Gastrointestinal (GI) symptoms, including vomiting, pain and diarrhea, are common reasons pediatric patients visit the emergency department. Because the clinical picture can be confusing in children, imaging often plays a key role in establishing a list of differential diagnoses. It is the responsibility of the radiologist to assist in defining the clinical picture and guide the physician to the most appropriate imaging modality. In this article, we address some of the more important pediatric GI pathologies that usually result in patients presenting to the emergency department, with a review of the typical clinical presentations and associated imaging findings. Entities discussed include foreign body ingestion, hypertrophic pyloric stenosis, malrotation and midgut volvulus, duodenal and pancreatic trauma, intussusception, appendicitis, mesenteric adenitis, Meckel diverticulum, and inflammatory bowel disease.
Foreign body ingestion is common in the pediatric population, with most cases occurring in patients ages 6 months to 3 years.1 Children present with nonspecific symptoms related to the GI or respiratory tract, such as vomiting, gagging, choking, throat pain, or foreign body sensation.2 Most foreign bodies (80% to 90%) pass spontaneously, but approximately 10% to 20% require endoscopic removal, and approximately 1% necessitate surgical removal.1
The first-line imaging study used in the evaluation for foreign body is the conventional radiograph, including frontal and lateral radiographs of the neck, chest and/or abdomen.3 The location, size, shape and number of foreign bodies should be noted in the radiology report, as this information will help the referring physician to make informed decisions about management. Common ingested radiopaque foreign bodies include coins, magnets and batteries. The lack of visualization of a radiopaque foreign body, however, does not exclude the diagnosis; in such cases with a high clinical suspicion or a witnessed ingestion, subspecialty consultation should be obtained.1,2
When evaluating for magnet ingestion, it is important to note the number of magnets, as well as their location within the GI tract.1 Magnets in different parts of the bowel may be attracted to each other, leading to bowel entrapment. Magnification of images or fluoroscopy may aid problem-solving. If the magnets are static on multiple images or demonstrate an intervening gap, the possibility of entrapment should be raised.1,3
A button battery is another radiopaque foreign body that can cause significant adverse effects. The double edge of the button battery or halo helps to distinguish this entity from a coin on the anteroposterior (AP) view (Figure 1).4 Ingested batteries may cause significant injury due to electrical discharge, necrosis due to pressure, and/or caustic injury from leakage. Complications of button battery ingestion include fistula formation, burns and perforations, which can be life-threatening and require immediate communication to the referring provider.1,3
Infantile hypertrophic pyloric stenosis is a relatively common condition characterized by abnormal thickening of the muscular layer of the pyloric channel secondary to hyperplasia and hypertrophy of the pyloric circular muscle fibers. This leads to failure of the pylorus to relax, which subsequently causes gastric outlet obstruction. Clinically, hypertrophic pyloric stenosis should be considered when a previously healthy patient aged 2 weeks to 3 months presents with projectile nonbilious vomiting.5 Hypertrophic pyloric stenosis is most likely to occur in Caucasian first-born males (male:female predilection of 4:1).6 Children of mothers with a history of hypertrophic pyloric stenosis have between a 7% (for male) and 20% (for female) risk of developing the condition.7 Patients with this condition may present with dehydration from repeated vomiting and decreased feeding. On physical examination, the experienced clinician can palpate an olive-sized mass in the right upper quadrant.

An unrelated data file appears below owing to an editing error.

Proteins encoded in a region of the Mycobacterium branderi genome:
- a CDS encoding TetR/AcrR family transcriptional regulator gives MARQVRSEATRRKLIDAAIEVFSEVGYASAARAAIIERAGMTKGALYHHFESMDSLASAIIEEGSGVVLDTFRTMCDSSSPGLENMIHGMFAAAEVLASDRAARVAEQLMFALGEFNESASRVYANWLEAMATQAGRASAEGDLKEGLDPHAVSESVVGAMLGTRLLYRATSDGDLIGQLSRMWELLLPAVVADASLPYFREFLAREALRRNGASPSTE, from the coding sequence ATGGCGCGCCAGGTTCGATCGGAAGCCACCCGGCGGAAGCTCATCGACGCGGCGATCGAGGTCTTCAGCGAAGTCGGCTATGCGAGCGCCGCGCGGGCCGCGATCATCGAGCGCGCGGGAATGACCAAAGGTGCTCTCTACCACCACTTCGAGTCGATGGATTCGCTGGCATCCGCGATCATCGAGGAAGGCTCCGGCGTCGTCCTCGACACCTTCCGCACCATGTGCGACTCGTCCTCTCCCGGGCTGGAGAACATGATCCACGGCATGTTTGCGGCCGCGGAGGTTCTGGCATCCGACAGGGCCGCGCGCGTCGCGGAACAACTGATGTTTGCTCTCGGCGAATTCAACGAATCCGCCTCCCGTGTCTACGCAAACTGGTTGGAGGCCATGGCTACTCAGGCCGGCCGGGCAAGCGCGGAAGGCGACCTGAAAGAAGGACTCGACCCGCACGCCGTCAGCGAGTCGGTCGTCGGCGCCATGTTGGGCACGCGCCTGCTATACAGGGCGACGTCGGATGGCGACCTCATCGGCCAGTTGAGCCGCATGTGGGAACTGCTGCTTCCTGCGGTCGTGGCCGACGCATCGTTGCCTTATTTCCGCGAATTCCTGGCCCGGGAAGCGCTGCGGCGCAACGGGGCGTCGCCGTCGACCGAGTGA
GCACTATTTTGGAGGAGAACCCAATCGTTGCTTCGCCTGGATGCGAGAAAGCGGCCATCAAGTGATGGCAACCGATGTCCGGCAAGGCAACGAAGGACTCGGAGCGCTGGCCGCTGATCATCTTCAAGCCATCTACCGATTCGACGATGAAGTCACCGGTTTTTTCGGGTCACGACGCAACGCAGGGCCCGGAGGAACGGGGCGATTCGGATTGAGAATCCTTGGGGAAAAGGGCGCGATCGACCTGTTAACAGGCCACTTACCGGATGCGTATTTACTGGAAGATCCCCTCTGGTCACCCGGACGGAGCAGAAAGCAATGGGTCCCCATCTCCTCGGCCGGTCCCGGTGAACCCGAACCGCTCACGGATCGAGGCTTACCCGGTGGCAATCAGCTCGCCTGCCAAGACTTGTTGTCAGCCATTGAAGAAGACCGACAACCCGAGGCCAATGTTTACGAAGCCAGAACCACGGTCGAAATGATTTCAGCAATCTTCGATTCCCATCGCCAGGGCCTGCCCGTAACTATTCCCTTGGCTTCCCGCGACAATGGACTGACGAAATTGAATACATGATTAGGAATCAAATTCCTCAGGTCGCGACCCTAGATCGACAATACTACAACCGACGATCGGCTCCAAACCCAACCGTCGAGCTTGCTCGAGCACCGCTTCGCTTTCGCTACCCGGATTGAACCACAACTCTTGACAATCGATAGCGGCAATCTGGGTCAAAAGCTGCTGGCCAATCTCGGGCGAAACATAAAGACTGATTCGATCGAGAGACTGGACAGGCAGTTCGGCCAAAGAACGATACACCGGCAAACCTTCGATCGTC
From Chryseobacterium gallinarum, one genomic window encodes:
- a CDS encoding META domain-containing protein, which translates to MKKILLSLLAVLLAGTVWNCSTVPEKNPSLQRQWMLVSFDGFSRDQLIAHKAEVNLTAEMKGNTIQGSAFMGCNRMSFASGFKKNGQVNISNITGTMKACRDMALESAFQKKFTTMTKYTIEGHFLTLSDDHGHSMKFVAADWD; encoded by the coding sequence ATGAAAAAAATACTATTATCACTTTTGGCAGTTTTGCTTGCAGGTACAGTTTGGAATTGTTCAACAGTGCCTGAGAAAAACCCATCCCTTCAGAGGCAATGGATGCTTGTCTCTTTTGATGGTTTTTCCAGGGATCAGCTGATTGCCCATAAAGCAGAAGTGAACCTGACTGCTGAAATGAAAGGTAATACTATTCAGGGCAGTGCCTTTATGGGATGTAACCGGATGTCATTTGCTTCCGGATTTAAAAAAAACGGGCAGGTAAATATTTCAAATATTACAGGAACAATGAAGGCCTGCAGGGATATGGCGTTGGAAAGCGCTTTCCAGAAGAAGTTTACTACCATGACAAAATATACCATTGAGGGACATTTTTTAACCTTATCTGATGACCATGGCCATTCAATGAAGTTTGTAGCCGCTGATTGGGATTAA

Ultrasound is the imaging modality of choice in this setting and demonstrates a hypertrophied muscle, manifested as a thickened hypoechoic layer, with one wall measuring > 3 mm in thickness, from the linear echogenic mucosal line to the outer edge of the hypoechoic muscle, and longer than 15 to 17 mm in length8 (Figure 2). The abnormally thickened appearance of the pylorus on ultrasound is often described as the cervix sign on sagittal images and target sign on transverse images. Additionally, the antral nipple sign can be seen at the gastric outlet portion. The patient should be placed right side down so that fluid passing through the pylorus can be observed, and gas from the stomach does not obscure visualization. After initial images are obtained, the patient may be given sugar water or formula while lying on his/her right side to demonstrate the passage of material through the pyloric channel while not over-distending the stomach.
Potential pitfalls in the imaging of pyloric stenosis include pylorospasm, which causes transient pseudo-thickening of the pylorus, and inadvertent imaging of the gastroesophageal junction. To avoid these problems, it is important to reimage the patient in 10 minutes to determine whether the pyloric muscle has changed. Additionally, attention must be paid to key anatomic landmarks to ensure that the pylorus is being imaged.9